Many dentists have argued over the proper sequence for oral care, and for parents, these kinds of conversations can definitely be confusing. It’s important that good oral hygiene is cared for, and when it comes to teaching your kids how to take care of and manage their dental health, you probably want to get the most out of their oral care by making sure you’re doing it right. So, which one is it? With this question in mind, we’re here to answer that question through the latest studies performed and engage you with some tips on how to help your child get the most out of flossing and brushing.
Why Do Studies Say Floss First?
Brushing is a wonderful way to keep your teeth clean from plaque and bacteria. But brushing alone will not prevent the onset of gum disease. Flossing is essential because it removes plaque buildup in between the teeth, places that brushing cannot normally get. The bristles of the toothbrush aren’t always able to reach in between the teeth, and flossing is able to clean out your mouth as much as possible. However, many people often work to brush their teeth first and then floss. It’s been the standard sequence for generations, and it’s most often depicted throughout the world as the easiest sequence to follow.
But there are some problems with this sequence. Brushing does help remove the majority of the plaque and food particles from your teeth, but once you floss, the food particles and plaque present can easily remain in your mouth until the next time you brush. According to studies from the Journal of Periodontology, a study back in 2018 cited that flossing first helps reduce the amount of interdental plaque and helps increase the fluoride concentrations produced from brushing your teeth. This means that your teeth are cleaner, but your teeth are able to take more advantage of fluoride, producing stronger, healthier teeth in the process.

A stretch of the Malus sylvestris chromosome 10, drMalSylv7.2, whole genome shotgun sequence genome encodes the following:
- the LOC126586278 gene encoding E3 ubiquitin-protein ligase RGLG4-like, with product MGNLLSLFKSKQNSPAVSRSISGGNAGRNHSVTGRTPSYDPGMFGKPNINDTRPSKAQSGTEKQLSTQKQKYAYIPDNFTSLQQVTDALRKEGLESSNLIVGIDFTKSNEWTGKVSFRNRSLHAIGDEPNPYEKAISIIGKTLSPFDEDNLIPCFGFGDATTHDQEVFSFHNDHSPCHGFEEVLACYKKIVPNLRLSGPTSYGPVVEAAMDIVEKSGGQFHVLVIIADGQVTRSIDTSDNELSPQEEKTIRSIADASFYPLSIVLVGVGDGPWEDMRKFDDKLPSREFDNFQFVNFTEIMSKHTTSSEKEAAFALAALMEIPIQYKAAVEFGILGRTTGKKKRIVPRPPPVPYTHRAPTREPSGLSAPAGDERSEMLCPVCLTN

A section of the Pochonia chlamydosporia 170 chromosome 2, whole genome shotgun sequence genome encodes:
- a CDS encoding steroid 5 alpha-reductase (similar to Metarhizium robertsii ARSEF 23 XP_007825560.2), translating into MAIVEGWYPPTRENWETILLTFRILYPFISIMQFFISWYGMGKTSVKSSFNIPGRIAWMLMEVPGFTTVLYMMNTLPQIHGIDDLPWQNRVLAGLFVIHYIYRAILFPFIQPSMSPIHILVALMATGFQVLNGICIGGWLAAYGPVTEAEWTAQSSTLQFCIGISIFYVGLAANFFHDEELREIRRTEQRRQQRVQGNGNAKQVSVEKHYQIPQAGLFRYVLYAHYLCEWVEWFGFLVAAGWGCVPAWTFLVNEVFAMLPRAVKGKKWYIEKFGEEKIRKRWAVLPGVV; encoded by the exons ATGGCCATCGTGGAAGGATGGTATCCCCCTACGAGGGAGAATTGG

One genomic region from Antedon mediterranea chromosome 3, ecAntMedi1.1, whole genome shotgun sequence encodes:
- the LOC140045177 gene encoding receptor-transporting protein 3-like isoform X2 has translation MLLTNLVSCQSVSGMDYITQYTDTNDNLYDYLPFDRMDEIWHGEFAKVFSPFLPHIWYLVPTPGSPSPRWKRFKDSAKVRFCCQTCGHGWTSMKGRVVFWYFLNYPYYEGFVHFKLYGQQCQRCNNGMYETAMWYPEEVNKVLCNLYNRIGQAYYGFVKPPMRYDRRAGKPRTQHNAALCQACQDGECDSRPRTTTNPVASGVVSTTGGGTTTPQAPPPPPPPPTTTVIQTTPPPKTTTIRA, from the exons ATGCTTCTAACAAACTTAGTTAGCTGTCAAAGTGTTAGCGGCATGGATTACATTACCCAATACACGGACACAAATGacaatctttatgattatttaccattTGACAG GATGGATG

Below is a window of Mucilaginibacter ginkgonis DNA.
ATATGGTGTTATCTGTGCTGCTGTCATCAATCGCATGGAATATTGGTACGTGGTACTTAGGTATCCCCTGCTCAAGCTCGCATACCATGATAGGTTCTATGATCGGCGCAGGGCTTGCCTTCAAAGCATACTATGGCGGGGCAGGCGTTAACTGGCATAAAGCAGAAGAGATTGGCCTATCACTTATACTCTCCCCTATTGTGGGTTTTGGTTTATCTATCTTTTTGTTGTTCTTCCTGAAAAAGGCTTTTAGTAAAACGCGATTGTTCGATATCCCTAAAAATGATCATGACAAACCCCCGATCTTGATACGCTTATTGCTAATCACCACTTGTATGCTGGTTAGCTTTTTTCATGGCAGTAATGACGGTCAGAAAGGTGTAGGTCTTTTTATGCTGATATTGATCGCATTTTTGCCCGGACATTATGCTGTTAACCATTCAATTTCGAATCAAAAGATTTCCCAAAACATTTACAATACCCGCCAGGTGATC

Tips To Help Your Child Floss Then Brush
So, you finally have your answer, but now what? How do you convince your child to floss their teeth first? One of the biggest issues with flossing is that it’s quite an uncomfortable experience, and flossing first means you have to deal with the struggling feeling that comes with a piece of floss in between your child’s teeth. If your child appears to struggle with the flossing concept, here are some tips to help them floss better for healthier teeth:
- Use a reward system to encourage them to floss first and reward them with a prize at the end of the day.
- Give them flavored wax, making sure that their experience while flossing is tasty until they’re able to handle the adult mint flavor.
- Play fun music to further entice them to floss and join in on them to help establish good oral habits.
- Open up a conversation and encourage your children to talk to their pediatric dentist about flossing so they have multiple role models for teaching them about their teeth.
If you wish for information about how to help your child’s oral hygiene, then set up an appointment with your pediatric dentist to give your child a better, healthier-looking smile.